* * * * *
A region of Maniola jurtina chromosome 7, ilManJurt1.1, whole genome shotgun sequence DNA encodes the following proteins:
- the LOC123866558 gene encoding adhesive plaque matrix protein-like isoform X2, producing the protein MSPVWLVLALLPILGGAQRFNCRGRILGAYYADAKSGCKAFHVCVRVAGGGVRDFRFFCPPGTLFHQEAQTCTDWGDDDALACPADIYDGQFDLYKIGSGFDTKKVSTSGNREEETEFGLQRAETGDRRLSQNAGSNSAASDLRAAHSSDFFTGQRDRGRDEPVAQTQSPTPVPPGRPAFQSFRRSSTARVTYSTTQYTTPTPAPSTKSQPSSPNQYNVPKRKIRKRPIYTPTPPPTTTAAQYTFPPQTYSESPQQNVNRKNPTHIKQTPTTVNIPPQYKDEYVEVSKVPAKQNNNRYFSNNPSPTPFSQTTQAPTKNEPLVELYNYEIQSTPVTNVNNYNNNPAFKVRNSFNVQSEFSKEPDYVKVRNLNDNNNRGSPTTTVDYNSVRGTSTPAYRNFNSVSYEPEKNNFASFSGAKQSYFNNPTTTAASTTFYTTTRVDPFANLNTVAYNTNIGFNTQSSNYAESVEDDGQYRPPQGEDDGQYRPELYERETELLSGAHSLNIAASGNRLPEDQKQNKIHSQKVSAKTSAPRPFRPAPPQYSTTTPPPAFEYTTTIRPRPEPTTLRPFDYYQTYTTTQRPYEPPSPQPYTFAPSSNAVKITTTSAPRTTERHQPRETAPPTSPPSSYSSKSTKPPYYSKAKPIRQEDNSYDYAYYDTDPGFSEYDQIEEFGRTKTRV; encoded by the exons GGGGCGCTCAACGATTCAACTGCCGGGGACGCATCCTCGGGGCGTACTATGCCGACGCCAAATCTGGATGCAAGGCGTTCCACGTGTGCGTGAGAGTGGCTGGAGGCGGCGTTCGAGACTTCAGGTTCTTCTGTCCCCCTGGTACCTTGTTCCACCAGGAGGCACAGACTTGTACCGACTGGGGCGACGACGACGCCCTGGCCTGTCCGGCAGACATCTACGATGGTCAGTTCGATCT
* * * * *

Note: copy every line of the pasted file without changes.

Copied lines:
A region of Maniola jurtina chromosome 7, ilManJurt1.1, whole genome shotgun sequence DNA encodes the following proteins:
- the LOC123866558 gene encoding adhesive plaque matrix protein-like isoform X2, producing the protein MSPVWLVLALLPILGGAQRFNCRGRILGAYYADAKSGCKAFHVCVRVAGGGVRDFRFFCPPGTLFHQEAQTCTDWGDDDALACPADIYDGQFDLYKIGSGFDTKKVSTSGNREEETEFGLQRAETGDRRLSQNAGSNSAASDLRAAHSSDFFTGQRDRGRDEPVAQTQSPTPVPPGRPAFQSFRRSSTARVTYSTTQYTTPTPAPSTKSQPSSPNQYNVPKRKIRKRPIYTPTPPPTTTAAQYTFPPQTYSESPQQNVNRKNPTHIKQTPTTVNIPPQYKDEYVEVSKVPAKQNNNRYFSNNPSPTPFSQTTQAPTKNEPLVELYNYEIQSTPVTNVNNYNNNPAFKVRNSFNVQSEFSKEPDYVKVRNLNDNNNRGSPTTTVDYNSVRGTSTPAYRNFNSVSYEPEKNNFASFSGAKQSYFNNPTTTAASTTFYTTTRVDPFANLNTVAYNTNIGFNTQSSNYAESVEDDGQYRPPQGEDDGQYRPELYERETELLSGAHSLNIAASGNRLPEDQKQNKIHSQKVSAKTSAPRPFRPAPPQYSTTTPPPAFEYTTTIRPRPEPTTLRPFDYYQTYTTTQRPYEPPSPQPYTFAPSSNAVKITTTSAPRTTERHQPRETAPPTSPPSSYSSKSTKPPYYSKAKPIRQEDNSYDYAYYDTDPGFSEYDQIEEFGRTKTRV; encoded by the exons GGGGCGCTCAACGATTCAACTGCCGGGGACGCATCCTCGGGGCGTACTATGCCGACGCCAAATCTGGATGCAAGGCGTTCCACGTGTGCGTGAGAGTGGCTGGAGGCGGCGTTCGAGACTTCAGGTTCTTCTGTCCCCCTGGTACCTTGTTCCACCAGGAGGCACAGACTTGTACCGACTGGGGCGACGACGACGCCCTGGCCTGTCCGGCAGACATCTACGATGGTCAGTTCGATCT